The Solution: Harmonize Old and New into a Uniquely Cohesive Style
Bringing the milled-timber exterior indoors as a design feature
Gary Nance’s inspired design not only unified multiple renovations occurring over decades but also ingeniously wrapped the exterior walls into the interior space to preserve them and give them prominence as part of home’s charm.
With the extra lots on either side of the home to provide a buffer, we built a porticoed, three-car garage on one side and converted the existing garage on the opposite side into the home’s master suite and two-bedroom guest suite with its own bath. Then we pushed the front of the house outward, creating a new entryway and bringing the old timber walls into the living space.
Although we wanted to preserve the weathered, rustic appearance of the old timbers, we brightened the chinking between timbers to add a clean, fresh appeal. Coupled with the wide staircase with its white-painted turned railings, the effect is one of warmth and timeworn sturdiness.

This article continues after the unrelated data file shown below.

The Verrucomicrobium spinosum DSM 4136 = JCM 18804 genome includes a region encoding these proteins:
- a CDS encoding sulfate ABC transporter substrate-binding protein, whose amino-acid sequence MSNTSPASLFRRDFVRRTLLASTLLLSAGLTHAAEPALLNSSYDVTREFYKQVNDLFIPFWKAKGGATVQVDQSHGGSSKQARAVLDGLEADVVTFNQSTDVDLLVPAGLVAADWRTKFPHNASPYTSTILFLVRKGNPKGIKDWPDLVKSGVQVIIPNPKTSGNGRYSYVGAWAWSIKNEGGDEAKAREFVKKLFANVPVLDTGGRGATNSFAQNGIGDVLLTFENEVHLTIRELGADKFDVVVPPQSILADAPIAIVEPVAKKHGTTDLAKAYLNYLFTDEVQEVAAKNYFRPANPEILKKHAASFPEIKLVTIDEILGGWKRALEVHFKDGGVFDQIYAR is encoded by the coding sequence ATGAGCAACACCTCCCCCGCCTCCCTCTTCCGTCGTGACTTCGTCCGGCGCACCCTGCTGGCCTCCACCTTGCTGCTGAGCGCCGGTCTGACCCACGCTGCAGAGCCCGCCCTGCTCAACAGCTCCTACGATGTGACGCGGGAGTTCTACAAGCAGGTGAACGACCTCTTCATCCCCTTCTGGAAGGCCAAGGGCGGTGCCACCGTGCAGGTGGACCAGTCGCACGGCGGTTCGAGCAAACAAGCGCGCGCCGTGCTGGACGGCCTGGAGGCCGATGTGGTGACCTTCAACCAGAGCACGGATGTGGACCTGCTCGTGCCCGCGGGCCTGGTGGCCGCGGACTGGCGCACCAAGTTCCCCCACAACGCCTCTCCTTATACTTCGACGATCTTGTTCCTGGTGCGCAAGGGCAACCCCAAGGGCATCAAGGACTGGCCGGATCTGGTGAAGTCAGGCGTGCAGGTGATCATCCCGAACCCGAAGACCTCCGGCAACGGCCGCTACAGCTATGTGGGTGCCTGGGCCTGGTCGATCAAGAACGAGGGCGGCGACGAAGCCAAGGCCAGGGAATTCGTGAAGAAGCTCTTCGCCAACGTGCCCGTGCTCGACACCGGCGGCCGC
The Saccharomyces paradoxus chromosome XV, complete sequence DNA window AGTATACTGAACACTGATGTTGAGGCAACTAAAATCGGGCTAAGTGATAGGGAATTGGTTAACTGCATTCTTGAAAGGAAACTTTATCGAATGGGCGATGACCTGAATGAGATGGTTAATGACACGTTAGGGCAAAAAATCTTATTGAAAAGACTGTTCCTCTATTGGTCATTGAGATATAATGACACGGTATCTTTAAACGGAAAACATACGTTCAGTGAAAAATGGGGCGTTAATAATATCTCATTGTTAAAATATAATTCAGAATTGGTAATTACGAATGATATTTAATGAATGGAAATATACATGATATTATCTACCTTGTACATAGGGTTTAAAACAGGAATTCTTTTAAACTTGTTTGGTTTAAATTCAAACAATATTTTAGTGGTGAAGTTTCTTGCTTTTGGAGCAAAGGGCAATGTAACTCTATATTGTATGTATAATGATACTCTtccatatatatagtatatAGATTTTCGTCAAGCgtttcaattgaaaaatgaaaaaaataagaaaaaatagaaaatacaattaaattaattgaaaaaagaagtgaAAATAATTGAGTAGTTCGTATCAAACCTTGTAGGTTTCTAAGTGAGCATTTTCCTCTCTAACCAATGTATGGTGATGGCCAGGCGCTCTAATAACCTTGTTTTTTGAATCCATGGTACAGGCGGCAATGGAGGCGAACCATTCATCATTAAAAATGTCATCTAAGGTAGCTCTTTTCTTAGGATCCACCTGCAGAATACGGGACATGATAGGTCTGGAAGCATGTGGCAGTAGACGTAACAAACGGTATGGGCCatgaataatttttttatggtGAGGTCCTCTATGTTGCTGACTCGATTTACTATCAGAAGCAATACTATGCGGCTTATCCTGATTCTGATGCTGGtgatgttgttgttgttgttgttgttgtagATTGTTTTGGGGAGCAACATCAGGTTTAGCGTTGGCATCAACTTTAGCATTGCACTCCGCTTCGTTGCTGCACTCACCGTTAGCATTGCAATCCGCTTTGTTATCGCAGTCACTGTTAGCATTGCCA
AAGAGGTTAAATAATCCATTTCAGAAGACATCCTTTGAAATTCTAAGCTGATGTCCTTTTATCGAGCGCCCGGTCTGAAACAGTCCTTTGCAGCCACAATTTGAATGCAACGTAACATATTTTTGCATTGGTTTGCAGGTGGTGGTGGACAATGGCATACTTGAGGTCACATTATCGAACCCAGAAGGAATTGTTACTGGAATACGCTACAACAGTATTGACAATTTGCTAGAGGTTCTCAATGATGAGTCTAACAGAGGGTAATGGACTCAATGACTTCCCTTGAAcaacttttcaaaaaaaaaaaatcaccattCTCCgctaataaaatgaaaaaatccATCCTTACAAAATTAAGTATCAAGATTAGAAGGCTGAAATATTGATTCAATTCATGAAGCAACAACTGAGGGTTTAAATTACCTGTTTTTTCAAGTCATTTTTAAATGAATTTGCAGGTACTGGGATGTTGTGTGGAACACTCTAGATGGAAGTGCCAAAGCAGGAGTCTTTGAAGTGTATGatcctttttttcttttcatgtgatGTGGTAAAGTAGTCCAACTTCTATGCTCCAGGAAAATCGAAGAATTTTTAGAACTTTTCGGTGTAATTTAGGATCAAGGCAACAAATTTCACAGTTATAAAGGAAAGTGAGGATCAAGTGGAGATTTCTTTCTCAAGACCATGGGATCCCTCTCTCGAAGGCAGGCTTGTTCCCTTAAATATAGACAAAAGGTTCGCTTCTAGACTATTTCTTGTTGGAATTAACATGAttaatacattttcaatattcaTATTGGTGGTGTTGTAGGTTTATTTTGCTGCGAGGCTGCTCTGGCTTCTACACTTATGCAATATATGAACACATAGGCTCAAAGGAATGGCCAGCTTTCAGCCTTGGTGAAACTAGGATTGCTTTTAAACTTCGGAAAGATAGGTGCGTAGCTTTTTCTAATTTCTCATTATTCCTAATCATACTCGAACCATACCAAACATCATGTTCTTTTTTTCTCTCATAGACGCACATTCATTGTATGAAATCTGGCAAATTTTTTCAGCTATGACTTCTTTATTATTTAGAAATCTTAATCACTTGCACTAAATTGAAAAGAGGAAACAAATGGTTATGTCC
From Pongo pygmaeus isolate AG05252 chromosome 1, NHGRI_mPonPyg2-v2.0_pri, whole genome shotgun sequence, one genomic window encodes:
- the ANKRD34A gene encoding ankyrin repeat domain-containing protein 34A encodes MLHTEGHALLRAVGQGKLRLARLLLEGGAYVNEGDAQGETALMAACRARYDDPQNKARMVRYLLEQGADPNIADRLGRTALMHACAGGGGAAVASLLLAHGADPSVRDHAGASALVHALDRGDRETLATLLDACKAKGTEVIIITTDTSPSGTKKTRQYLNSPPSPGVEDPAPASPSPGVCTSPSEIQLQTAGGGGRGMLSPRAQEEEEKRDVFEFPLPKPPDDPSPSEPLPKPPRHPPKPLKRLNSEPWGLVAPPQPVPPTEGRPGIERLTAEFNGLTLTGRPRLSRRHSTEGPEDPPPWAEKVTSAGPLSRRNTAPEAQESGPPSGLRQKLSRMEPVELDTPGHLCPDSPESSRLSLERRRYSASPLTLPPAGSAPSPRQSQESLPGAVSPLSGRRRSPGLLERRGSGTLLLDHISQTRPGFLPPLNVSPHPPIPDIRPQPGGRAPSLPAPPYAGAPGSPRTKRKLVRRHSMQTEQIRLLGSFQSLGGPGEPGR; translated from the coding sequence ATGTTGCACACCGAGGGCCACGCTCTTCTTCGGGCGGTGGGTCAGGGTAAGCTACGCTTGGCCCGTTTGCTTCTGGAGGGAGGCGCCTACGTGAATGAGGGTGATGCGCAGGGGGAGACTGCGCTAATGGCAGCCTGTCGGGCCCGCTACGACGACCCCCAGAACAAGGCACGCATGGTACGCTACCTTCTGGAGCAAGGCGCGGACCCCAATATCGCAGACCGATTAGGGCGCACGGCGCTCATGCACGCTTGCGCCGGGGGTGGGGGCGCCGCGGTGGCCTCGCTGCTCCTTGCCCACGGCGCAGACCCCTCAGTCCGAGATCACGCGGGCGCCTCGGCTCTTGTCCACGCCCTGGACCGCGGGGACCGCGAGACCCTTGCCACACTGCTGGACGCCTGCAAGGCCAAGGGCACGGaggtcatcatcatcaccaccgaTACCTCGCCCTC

Crafting a fireplace to look 80 years old (with a hidden pocket door)
Behind the new garage and off the new entryway, we built a grand, lodge-like great room and tucked a wet bar to one side, with a beer cooler, built-in wine racks, and a small island for sitting and sipping drinks.
The great room’s focal point, however, is a towering fieldstone fireplace. Crafted in a style that echoes the home’s historical origins, this full-masonry fireplace adds a relaxed but commanding presence to the room. It also presented an engineering challenge for us: installing a TV that could be hidden away when not in use.
In order to prevent the television from looking “stuck on” to the masonry, we constructed a shallow stone surround for it and ensconced it in a decorative frame using the same wood we used for the small mantlepiece. We then engineered and crafted pocket doors that fold back into the masonry — no small feat here, with no margin for error. The result is both beautiful and functional.